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Sustainability for life, not just for Christmas

As part of our realisation that the internet actually plays a big part in the climate and ecological emergency, we have been looking for opportunities to learn more about how we can reduce the impact of websites that we build. There is no single answer, but a number of things to consider when building sustainable websites, with most of them having other very positive impacts on UX, page speed, bandwidth usage, hosting costs and data consumption.  

Our Christmas campaign, I Ain’t Buyin’ it presented a perfect opportunity for us to experiment with – and we hope the methods we’ve used can help you do the same on your sites. 

The first, and most important step to take when you want to reduce or increase anything; is to measure it. We used the Website carbon tool to benchmark some of our other sites. We then set ourselves a target to reduce our page weight, and this is how we did it:

  • It’s a static webpage
  • It’s built and deployed with Hugo which allows us to compile all of the assets into one single Gzipped file that is requested, and minimised images are referenced with one line of code, without losing maintainability as a developer. Because of the small size of the site we preferred this route to using Progressive Web App (PWA) tech; we’ve got the file down to 300KB so the bandwidth used is very small (especially once a browser has cached it).
  • The only JavaScript is the Google Analytics code
  • The video (coming soon!) lazy loads, rather than autoplays
  • The Google hosted fonts are the last thing to load; to eliminate render blocking resources. Which means unnecessary resources like fonts are postponed to increase what we see the moment we load the page.
  • Compressed PNGs with tinypng instead of using vectors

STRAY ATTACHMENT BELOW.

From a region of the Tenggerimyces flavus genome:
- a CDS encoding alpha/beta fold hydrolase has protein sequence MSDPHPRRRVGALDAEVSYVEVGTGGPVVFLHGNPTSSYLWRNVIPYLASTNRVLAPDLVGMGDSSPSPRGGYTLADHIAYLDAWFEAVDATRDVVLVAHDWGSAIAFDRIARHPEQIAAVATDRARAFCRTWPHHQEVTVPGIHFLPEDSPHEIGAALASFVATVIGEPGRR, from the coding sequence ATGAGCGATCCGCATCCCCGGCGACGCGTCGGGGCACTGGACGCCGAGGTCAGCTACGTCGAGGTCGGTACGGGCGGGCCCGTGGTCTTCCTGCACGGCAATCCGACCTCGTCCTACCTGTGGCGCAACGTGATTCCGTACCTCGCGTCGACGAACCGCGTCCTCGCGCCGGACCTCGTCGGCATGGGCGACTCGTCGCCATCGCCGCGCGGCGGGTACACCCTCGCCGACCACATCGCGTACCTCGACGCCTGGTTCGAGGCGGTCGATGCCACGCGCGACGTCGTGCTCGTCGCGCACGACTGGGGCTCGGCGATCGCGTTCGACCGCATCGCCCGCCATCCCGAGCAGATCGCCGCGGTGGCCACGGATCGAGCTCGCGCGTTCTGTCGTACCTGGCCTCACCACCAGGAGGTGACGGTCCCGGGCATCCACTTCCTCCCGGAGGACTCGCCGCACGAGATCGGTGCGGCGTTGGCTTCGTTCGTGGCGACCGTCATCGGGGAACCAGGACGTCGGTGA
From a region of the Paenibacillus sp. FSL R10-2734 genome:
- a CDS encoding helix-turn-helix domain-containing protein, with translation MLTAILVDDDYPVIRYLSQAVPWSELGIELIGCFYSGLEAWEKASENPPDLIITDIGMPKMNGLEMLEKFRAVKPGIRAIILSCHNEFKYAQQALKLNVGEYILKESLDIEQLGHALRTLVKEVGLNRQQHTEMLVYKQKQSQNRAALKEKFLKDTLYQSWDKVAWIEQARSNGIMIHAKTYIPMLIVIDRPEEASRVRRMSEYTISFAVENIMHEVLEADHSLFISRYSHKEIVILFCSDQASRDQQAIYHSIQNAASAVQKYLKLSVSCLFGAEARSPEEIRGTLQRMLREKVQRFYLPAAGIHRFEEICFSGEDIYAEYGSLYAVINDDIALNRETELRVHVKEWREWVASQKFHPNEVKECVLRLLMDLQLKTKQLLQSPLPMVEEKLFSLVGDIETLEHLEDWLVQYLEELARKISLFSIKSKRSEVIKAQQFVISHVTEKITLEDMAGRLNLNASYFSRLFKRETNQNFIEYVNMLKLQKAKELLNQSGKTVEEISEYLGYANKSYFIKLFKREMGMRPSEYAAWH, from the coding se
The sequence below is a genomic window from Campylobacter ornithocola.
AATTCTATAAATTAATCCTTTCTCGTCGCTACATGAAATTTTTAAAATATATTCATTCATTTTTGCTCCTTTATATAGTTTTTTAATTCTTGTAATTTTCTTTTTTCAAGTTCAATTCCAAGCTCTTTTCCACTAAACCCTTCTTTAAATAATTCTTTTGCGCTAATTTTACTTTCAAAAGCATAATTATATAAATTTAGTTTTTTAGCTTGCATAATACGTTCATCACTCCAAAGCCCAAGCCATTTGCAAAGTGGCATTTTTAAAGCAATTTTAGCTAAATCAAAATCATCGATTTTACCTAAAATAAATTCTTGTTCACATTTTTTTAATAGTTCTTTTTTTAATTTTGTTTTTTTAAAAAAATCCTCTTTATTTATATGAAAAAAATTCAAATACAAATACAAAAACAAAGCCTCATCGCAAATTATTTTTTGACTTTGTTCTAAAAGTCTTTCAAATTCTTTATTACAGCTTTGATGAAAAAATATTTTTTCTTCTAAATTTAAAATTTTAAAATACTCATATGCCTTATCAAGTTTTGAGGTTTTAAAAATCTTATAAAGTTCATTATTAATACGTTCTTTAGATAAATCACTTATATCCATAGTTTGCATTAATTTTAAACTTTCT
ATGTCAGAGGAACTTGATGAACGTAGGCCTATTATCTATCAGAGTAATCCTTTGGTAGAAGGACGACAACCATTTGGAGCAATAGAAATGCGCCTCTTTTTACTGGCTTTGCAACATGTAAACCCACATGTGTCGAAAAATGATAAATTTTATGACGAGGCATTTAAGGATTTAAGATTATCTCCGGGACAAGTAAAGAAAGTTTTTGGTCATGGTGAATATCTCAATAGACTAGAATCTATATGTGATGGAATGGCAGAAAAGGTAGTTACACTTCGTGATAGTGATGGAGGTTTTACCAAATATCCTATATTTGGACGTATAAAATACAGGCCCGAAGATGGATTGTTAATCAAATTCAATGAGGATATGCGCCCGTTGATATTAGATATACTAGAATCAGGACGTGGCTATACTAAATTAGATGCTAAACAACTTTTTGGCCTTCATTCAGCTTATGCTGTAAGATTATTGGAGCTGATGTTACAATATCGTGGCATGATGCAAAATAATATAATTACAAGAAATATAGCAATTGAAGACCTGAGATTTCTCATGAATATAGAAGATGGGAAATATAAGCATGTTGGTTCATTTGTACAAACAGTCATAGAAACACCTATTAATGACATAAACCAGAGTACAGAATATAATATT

• We used Lighthouse too on the local code to get suggestions to further improve performance and optimisation
  • The website is hosted on WP Engine which uses sustainable energy
  • We’ve peer reviewed the code to further optimise it

 

What does that mean?

All of the above means that (based on testing) 0.19g of carbon will be produced when someone visits a page on the site. The worst that has been tested on Website Carbon is 190g, which is about the same as the amount of carbon emitted when making four cups of white tea (with cows milk). But we’re still looking at ways to reduce that even further!

This makes our site less polluting than 89% of the websites tested; which is pretty awesome. For reference, to date, about 60,000 sites have been tested.

And we’re not stopping there

We’re designing and building a widget to display on the page to show the statistics from the Website Carbon API. We’re going to commit that code to the GitLab project so others can use it too. This isn’t so we can show off how great we are, it’s so it starts a conversation about how polluting the internet currently is, and how that damage could be lessened if we all stuck to some fairly easy to follow principles. 

 

Please have a look at our code and see what else you think we can do!

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